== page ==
That lovely thing called PMS is probably going to happen to you more than once. PMS affects almost 85 percent of women, and while no one's discovered a cure just yet, health experts insist that you can totally change your premenstrual experience by making some adjustments to what you eat.
Instead of reaching for the clichéd potato chips and chocolate in the days before your period -- as delicious as they may be -- five nourishing foods can balance your body and help you feel a whole lot better:
When it comes down to it, the best way to prepare your body for its monthly visitor is to maintain a healthy, well-balanced diet. Easier said than done, right?! Try integrating some of these period-friendly foods into your nutrition plan for a less painful time of the month.
According to Dr. Christine O'Connor of The Gynecology Center, leafy greens (think kale or Swiss chard) can benefit your body several ways during that time of the month. Not only are they rich in iron and B vitamins; their high fiber count also can help with digestive issues often associated with your menstrual cycle.
Instead of reaching for that bag of licorice come snack time, reach for a bag of nuts. "Foods that are rich in good fats or omega-3s (such as nuts) can be helpful and much more filling than the calories in junk foods," Dr. O'Connor said.
Another food to aid your period-related digestive problems is fruit. Stock up on your favorite fresh fruit before your flow begins to ensure a healthy digestive system.
Just like fruit, the fiber in whole grains can help you stay regular, especially during your period. Whole grains also include complex carbohydrates, which provide important vitamins and minerals.
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It's important to increase your iron intake during your period to make up for what's lost each month. "A diet high in iron helps avoid anemia and symptoms that can go along with it," said Dr. Sharon R. Thompson of Central Phoenix Obstetrics and Gynecology. "Women who eat red meat will be able to get sufficient iron from food." However, if you're not a meat-eater, Dr. Thompson recommends taking a supplement to maintain adequate iron stores.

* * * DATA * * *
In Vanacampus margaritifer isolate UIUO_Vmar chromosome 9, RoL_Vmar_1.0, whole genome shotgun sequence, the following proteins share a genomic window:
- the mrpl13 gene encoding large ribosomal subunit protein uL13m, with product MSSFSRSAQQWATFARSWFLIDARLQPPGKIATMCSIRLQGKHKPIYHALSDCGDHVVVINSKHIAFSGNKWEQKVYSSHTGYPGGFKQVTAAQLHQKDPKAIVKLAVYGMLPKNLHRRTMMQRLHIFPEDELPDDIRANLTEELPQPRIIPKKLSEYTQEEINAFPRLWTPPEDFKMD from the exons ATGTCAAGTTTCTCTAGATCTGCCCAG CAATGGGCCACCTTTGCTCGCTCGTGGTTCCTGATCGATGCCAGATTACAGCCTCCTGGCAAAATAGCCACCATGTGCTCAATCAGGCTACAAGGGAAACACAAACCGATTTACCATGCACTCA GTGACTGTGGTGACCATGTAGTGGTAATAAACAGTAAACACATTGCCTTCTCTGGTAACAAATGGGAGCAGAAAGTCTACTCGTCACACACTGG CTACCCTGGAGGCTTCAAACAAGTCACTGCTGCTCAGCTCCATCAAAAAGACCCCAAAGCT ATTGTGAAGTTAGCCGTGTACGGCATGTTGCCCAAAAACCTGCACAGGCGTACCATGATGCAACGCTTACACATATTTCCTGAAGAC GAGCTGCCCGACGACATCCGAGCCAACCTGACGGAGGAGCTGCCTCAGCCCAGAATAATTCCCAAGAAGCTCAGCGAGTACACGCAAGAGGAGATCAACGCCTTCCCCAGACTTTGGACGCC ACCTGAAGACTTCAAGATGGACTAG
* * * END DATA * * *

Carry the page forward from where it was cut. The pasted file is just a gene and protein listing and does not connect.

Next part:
Quick tip: In addition to a healthy diet, Alyssa Dweck, MD, recommends regular aerobic exercise, yoga, meditation and breathing exercises to help alleviate period symptoms.
As tempting as those freshly baked cookies are, it's best to resist your period-induced urges.
"Many women have the urge to snack on junk food and empty calories," Dr. O'Connor explained. "This ends up not being nutritionally filling, and can lead to an uncomfortable, bloated feeling."
In addition, Dr. O'Connor recommends steering clear of foods and beverages with high sodium content, which can also contribute to bloating.
Dr. Thompson points out that it's important to keep in mind that every woman is different. "There can be a lot of variation among women in terms of how foods affect their symptoms," she said. "For example, some women may notice that decreased salt intake reduces bloating with menses, while for other women, this makes no significant difference. The same is true for mood symptoms, pain with menses, amount of menstrual flow, etc."
Originally published March 2012. Updated Oct. 2016.
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